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sognoazzuro
05-18-2010, 07:48 AM
There are some facts that I am just not sure if I have straight. If you can, please tell me true or false and correct the false statements that I am making.

If you have the HPV virus in your blood and you are not experiencing an outbreak of warts and you wear a condom during sex, chances are good that the penis will be protected but not necessarily the mans testicles because those could touch the womans genitals and if there is a contagious spot even if there are no warts, he could catch the HPV on his testicles.

If you have low risk HPV and have not shown any warts in over 2 years, you should inform your partner that you had HPV, inform them of anything they want to know regarding it and let them know that if they choose to have sex with you, they will probably get it especially if there is no condom in use (given there is alternative birth control method) but even if they do get it and it is low risk/genital warts, it's not going to lead to cancer for them. If anything, they could experience warts during times of stress and weak immune system.

If you haven't had a break out in several years and your colposcopy comes back mild (not high risk/pre-cancerous) your future children or pregnancy should have no issues.

If you have low risk HPV, you can't pass it onto your children during pregnancy.

What if you are overweight but exercise and eat healthy? what does that do for the virus?

Pickle Eyes
05-18-2010, 05:59 PM
There are some facts that I am just not sure if I have straight. If you can, please tell me true or false and correct the false statements that I am making.

If you have the HPV virus in your blood and you are not experiencing an outbreak of warts and you wear a condom during sex, chances are good that the penis will be protected but not necessarily the mans testicles because those could touch the womans genitals and if there is a contagious spot even if there are no warts, he could catch the HPV on his testicles.
HPV is not a blood born virus. It is transmitted by skin to skin contact. For that reason, a condom only covers some genital skin, not all. The female condom covers more skin than a traditional condom. Skin to skin contact, for example between scrotum and vulva, does not mean that any possibly-developed problem would necessarily occur in that location. It might show up somewhere else.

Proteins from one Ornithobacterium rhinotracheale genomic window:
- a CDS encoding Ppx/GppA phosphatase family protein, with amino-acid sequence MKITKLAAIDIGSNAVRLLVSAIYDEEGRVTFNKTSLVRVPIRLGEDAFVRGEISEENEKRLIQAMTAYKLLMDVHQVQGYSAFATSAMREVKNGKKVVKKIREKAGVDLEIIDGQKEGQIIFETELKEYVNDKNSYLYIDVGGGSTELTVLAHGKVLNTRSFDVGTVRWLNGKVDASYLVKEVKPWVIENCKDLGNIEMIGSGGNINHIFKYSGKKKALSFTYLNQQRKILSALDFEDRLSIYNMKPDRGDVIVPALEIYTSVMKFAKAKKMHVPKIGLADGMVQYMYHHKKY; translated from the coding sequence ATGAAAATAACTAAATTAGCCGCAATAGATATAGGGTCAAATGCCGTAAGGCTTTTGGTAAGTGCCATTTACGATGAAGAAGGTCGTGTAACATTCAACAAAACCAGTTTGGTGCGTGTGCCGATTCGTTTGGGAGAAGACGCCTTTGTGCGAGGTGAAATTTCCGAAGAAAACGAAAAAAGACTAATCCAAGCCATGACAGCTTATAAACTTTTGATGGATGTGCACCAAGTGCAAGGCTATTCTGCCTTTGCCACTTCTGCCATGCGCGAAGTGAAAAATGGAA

If you have low risk HPV and have not shown any warts in over 2 years, you should inform your partner that you had HPV, inform them of anything they want to know regarding it and let them know that if they choose to have sex with you, they will probably get it especially if there is no condom in use (given there is alternative birth control method) but even if they do get it and it is low risk/genital warts, it's not going to lead to cancer for them. If anything, they could experience warts during times of stress and weak immune system.
I'm not totally sure what you are asking. Low risk HPV (which can lead to genital (oral/throat, anal/rectal, vaginal, vulvar, cervical) warts does not (as far as what I've read so far) ever lead to cancer. Cancer is caused by strains of high risk HPV (which they do not lead to genital warts).

If you haven't had a break out in several years and your colposcopy comes back mild (not high risk/pre-cancerous) your future children or pregnancy should have no issues. If you have low risk HPV, you can't pass it onto your children during pregnancy.

I don't know if any one knows this conclusively. I think the odds are against a woman transmitting low risk HPV to a baby (during vaginal delivery) if the woman hasn't had a wart outbreak in years. Don't quote me on that, though.

What if you are overweight but exercise and eat healthy? what does that do for the virus?

Living a healthy life style (exercise, healthy foods, no smoking, very little or no alcohol, low stress, etc) leads to the body's immune system being stronger. This means any virus (or bacteria) is fought more effectively than a body that has a immocompromised system.